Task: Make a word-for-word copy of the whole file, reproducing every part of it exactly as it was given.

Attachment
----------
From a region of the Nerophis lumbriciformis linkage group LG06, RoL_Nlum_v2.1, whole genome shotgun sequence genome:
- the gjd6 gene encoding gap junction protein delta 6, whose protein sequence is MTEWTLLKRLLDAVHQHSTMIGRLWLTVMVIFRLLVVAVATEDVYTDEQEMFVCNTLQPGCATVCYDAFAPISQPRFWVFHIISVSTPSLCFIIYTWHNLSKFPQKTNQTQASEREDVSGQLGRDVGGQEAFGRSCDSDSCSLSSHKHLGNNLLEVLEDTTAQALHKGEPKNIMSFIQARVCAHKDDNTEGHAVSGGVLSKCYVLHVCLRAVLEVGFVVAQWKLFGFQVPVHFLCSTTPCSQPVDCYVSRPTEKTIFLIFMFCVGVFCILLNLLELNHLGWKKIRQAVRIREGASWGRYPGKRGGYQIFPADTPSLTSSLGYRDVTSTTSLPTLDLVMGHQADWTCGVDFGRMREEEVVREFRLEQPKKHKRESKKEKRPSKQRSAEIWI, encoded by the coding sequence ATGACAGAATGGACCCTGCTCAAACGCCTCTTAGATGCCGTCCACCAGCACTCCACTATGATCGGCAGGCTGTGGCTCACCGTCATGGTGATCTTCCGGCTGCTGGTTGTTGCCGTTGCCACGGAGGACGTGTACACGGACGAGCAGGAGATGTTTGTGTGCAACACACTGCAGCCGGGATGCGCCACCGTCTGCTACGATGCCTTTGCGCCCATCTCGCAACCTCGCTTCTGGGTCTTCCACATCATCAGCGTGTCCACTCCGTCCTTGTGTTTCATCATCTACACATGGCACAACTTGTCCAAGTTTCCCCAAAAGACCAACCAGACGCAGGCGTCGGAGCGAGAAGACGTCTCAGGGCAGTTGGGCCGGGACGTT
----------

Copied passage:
From a region of the Nerophis lumbriciformis linkage group LG06, RoL_Nlum_v2.1, whole genome shotgun sequence genome:
- the gjd6 gene encoding gap junction protein delta 6, whose protein sequence is MTEWTLLKRLLDAVHQHSTMIGRLWLTVMVIFRLLVVAVATEDVYTDEQEMFVCNTLQPGCATVCYDAFAPISQPRFWVFHIISVSTPSLCFIIYTWHNLSKFPQKTNQTQASEREDVSGQLGRDVGGQEAFGRSCDSDSCSLSSHKHLGNNLLEVLEDTTAQALHKGEPKNIMSFIQARVCAHKDDNTEGHAVSGGVLSKCYVLHVCLRAVLEVGFVVAQWKLFGFQVPVHFLCSTTPCSQPVDCYVSRPTEKTIFLIFMFCVGVFCILLNLLELNHLGWKKIRQAVRIREGASWGRYPGKRGGYQIFPADTPSLTSSLGYRDVTSTTSLPTLDLVMGHQADWTCGVDFGRMREEEVVREFRLEQPKKHKRESKKEKRPSKQRSAEIWI, encoded by the coding sequence ATGACAGAATGGACCCTGCTCAAACGCCTCTTAGATGCCGTCCACCAGCACTCCACTATGATCGGCAGGCTGTGGCTCACCGTCATGGTGATCTTCCGGCTGCTGGTTGTTGCCGTTGCCACGGAGGACGTGTACACGGACGAGCAGGAGATGTTTGTGTGCAACACACTGCAGCCGGGATGCGCCACCGTCTGCTACGATGCCTTTGCGCCCATCTCGCAACCTCGCTTCTGGGTCTTCCACATCATCAGCGTGTCCACTCCGTCCTTGTGTTTCATCATCTACACATGGCACAACTTGTCCAAGTTTCCCCAAAAGACCAACCAGACGCAGGCGTCGGAGCGAGAAGACGTCTCAGGGCAGTTGGGCCGGGACGTT